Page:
During next two weeks I had a lot on at work, I held no more mocks, I barely managed to complete the slide deck up at 4am on day of defence updating. I had no time to work at all on design workshop. This was a choice of course, I could have spent less time on defence and made sometime, I just couldn’t see how this could be rehearsed effectively.

  • Mistake Three - Don’t be like Darryl, spend some time thinking and planning for design workshop

A few days prior to defence I had two emails, one with address to attend in Frimley and one with address to attend in Staines. I was pretty sure the Frimley office closed a year or two ago, but I never visit so couldn’t be sure. Quick phone call to reception at Staines office confirmed I was booked and had parking space on site.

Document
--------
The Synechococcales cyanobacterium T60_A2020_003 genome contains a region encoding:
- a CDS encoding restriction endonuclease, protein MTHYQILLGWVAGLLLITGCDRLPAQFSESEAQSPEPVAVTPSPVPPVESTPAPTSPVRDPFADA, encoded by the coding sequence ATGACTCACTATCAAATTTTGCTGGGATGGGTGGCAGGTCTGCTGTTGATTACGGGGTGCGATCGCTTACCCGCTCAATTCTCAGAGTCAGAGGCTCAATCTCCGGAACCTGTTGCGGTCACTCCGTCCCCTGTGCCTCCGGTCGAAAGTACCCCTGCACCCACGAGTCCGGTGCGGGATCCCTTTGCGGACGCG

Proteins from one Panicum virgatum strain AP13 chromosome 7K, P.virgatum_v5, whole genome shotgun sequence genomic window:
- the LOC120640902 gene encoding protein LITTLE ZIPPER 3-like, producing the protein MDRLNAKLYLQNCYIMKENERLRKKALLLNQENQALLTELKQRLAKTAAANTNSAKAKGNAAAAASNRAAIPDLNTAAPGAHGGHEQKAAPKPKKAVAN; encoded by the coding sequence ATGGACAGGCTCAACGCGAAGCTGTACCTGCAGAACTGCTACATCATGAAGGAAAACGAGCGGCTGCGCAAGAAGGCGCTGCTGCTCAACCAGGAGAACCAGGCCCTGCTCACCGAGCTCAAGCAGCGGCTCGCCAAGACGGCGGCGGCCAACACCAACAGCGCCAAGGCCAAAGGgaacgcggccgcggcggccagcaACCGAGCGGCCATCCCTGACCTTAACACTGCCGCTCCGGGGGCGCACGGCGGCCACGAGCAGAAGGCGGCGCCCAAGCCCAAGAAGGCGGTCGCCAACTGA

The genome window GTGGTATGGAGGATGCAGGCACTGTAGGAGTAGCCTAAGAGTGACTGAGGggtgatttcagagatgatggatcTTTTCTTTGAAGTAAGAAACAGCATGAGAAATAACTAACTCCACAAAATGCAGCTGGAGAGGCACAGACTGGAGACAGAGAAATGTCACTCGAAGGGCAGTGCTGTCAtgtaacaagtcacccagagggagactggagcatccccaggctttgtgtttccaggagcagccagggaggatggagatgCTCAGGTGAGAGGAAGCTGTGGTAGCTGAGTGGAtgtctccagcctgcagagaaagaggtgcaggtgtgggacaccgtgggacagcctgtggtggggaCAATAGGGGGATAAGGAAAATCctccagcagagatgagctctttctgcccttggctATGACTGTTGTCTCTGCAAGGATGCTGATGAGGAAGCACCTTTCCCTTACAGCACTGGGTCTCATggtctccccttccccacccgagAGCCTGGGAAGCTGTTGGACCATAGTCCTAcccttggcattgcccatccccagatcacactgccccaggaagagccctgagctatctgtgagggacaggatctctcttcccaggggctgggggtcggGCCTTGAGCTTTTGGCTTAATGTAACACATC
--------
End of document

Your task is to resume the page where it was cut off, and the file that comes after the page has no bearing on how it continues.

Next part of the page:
• Tip Five - Parking in Staines can be problematic, a call to reception got me an on-site space

The day of defence, I was up at 4am fussing about powerpoint, its a long drive for me so set off early and arrived two and half hours early for my 2pm slot. This time turned out to be very useful to reset the mind, had a walk by river, grabbed a leisurely lunch and forgot about the carnage of M25 traffic. VMware have great offices with large public spaces.

  • Tip Six - Arrive early and reset the mind